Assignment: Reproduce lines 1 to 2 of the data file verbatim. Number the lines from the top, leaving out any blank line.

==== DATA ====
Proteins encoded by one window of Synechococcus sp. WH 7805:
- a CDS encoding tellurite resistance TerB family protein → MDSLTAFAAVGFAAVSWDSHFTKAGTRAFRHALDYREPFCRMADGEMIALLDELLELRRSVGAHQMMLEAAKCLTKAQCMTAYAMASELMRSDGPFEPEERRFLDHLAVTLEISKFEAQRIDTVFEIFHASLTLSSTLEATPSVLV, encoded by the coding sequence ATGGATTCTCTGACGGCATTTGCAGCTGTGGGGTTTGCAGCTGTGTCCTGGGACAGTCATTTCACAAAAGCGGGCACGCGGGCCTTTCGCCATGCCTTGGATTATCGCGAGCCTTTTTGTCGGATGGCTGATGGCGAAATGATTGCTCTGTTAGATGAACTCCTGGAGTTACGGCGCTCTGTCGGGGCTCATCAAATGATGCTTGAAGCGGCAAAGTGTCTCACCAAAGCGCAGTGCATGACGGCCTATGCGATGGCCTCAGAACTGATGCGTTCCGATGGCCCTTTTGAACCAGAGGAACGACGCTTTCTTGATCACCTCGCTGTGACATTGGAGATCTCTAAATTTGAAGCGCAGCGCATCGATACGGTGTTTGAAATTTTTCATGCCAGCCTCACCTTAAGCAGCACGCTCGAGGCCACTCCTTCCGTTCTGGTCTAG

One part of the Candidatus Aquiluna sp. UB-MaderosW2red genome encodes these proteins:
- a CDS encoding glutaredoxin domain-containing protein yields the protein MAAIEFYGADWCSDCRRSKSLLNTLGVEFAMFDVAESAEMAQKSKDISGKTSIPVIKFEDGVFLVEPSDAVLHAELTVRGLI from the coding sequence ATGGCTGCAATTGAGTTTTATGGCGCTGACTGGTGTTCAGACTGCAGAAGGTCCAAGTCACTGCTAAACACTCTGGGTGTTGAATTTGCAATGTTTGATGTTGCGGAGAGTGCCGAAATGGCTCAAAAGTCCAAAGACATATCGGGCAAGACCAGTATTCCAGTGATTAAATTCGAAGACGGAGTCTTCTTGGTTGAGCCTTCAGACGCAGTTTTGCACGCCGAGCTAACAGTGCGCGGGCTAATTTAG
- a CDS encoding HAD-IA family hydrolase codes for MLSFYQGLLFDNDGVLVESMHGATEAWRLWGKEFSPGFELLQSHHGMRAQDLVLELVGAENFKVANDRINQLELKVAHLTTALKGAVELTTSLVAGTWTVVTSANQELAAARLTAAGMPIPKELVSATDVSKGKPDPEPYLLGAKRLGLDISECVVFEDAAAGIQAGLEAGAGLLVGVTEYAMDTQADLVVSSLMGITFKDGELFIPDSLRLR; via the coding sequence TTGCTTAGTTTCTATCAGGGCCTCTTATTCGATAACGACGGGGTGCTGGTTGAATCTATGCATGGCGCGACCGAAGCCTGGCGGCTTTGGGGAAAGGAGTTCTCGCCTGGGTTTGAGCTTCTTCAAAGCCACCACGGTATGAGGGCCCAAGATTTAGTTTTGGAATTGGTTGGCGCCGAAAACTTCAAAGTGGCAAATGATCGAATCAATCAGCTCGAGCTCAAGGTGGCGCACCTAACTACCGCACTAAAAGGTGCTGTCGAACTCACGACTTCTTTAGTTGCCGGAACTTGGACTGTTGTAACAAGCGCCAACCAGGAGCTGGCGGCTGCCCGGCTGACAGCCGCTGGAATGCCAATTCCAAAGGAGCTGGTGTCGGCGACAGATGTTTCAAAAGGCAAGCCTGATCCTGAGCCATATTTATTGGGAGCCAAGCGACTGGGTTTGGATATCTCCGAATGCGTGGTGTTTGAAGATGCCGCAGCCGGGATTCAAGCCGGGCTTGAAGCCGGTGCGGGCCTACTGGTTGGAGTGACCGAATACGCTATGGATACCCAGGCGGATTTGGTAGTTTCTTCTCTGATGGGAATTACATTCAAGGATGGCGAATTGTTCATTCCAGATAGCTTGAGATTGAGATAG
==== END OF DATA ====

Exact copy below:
Proteins encoded by one window of Synechococcus sp. WH 7805:
- a CDS encoding tellurite resistance TerB family protein → MDSLTAFAAVGFAAVSWDSHFTKAGTRAFRHALDYREPFCRMADGEMIALLDELLELRRSVGAHQMMLEAAKCLTKAQCMTAYAMASELMRSDGPFEPEERRFLDHLAVTLEISKFEAQRIDTVFEIFHASLTLSSTLEATPSVLV, encoded by the coding sequence ATGGATTCTCTGACGGCATTTGCAGCTGTGGGGTTTGCAGCTGTGTCCTGGGACAGTCATTTCACAAAAGCGGGCACGCGGGCCTTTCGCCATGCCTTGGATTATCGCGAGCCTTTTTGTCGGATGGCTGATGGCGAAATGATTGCTCTGTTAGATGAACTCCTGGAGTTACGGCGCTCTGTCGGGGCTCATCAAATGATGCTTGAAGCGGCAAAGTGTCTCACCAAAGCGCAGTGCATGACGGCCTATGCGATGGCCTCAGAACTGATGCGTTCCGATGGCCCTTTTGAACCAGAGGAACGACGCTTTCTTGATCACCTCGCTGTGACATTGGAGATCTCTAAATTTGAAGCGCAGCGCATCGATACGGTGTTTGAAATTTTTCATGCCAGCCTCACCTTAAGCAGCACGCTCGAGGCCACTCCTTCCGTTCTGGTCTAG